Made in China
Gallery FIFTY ONE
In 2003, Michael Wolf started his project “Architecture of Density” for which he explored the architecture of Hong Kong. The result is a series of large- scaled close-ups of the dense mass of skyscrapers. At first sight, the vertical and horizontal grids of the immense industrial and residential buildings appear like complex and abstract patterns. But when having a second look, you can take a glimpse at the life behind the large walls of Chinese architecture. This creates the feeling of balancing on the edge between anonymity and privacy, alluding at the same time to the economic and cultural undercurrents in the region.
Michael Wolf’s photography is that of an outsider. Born in Germany, raised in the United States and Canada, returning to Germany to study photography before spending the vast majority of his career in Asia, his unusual background has allowed him to make the ‘other’ his home. Wolf began his career as a photojournalist, spending over a decade working in Asia for the German magazine Stern. His willingness to explore different visual approaches, even abandoning the camera altogether to work with emerging image technology such as Google Street View, shows his ability to constantly renew and enrich his visual language.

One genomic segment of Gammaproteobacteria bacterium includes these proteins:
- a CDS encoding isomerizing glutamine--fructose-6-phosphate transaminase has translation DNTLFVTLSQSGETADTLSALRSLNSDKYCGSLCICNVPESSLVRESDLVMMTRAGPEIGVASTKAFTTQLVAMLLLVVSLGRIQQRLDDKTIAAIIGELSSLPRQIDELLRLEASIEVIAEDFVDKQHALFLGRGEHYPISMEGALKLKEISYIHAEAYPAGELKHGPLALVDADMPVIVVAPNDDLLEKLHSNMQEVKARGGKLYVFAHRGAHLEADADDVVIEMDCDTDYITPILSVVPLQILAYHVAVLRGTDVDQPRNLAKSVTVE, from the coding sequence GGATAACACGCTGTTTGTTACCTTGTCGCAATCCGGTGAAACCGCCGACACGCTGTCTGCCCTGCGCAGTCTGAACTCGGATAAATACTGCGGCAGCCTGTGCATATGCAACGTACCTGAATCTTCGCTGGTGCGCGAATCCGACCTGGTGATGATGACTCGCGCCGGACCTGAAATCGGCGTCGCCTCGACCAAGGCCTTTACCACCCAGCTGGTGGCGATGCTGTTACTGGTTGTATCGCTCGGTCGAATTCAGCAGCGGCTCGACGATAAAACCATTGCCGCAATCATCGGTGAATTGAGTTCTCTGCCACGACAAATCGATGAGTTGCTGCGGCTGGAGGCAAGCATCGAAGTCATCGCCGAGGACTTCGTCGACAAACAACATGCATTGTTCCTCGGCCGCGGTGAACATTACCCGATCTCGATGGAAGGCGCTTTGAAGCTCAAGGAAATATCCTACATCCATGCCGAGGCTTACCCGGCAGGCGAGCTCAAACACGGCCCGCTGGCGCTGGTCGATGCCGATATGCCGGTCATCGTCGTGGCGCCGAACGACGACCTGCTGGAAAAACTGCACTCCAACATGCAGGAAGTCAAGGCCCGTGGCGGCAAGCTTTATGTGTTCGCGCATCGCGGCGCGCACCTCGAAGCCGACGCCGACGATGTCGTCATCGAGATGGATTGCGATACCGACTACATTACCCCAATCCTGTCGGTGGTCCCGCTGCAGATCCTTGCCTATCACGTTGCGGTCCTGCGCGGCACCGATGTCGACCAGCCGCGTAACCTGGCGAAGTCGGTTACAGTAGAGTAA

From the architecture of Hong Kong’s tower blocks to the relentless compression of the Tokyo subway, from issues of privacy and voyeurism in the urban environment to the phenomenon of mass production within the increasingly globalized world of modern art, each of his series reveals a new facet of life in the city, assembling a complex, nuanced view that raises as many questions as it provides answers.
Although he is constantly exploring new subjects and visual approaches, Michael Wolf’s central theme has always remained the same, from his first series in a German mining village to his most recent work in Asia … people, and the reality of their lives in our ever-changing cities.
Michael Wolf won first prize in the World Press Photo competition in 2005 and 2010, and received an honourable mention in 2011. In 2010 and 2016 he was nominated for the Prix Pictet photography award.
Born in Munich, Germany in 1954
Died in Hong Kong in 2019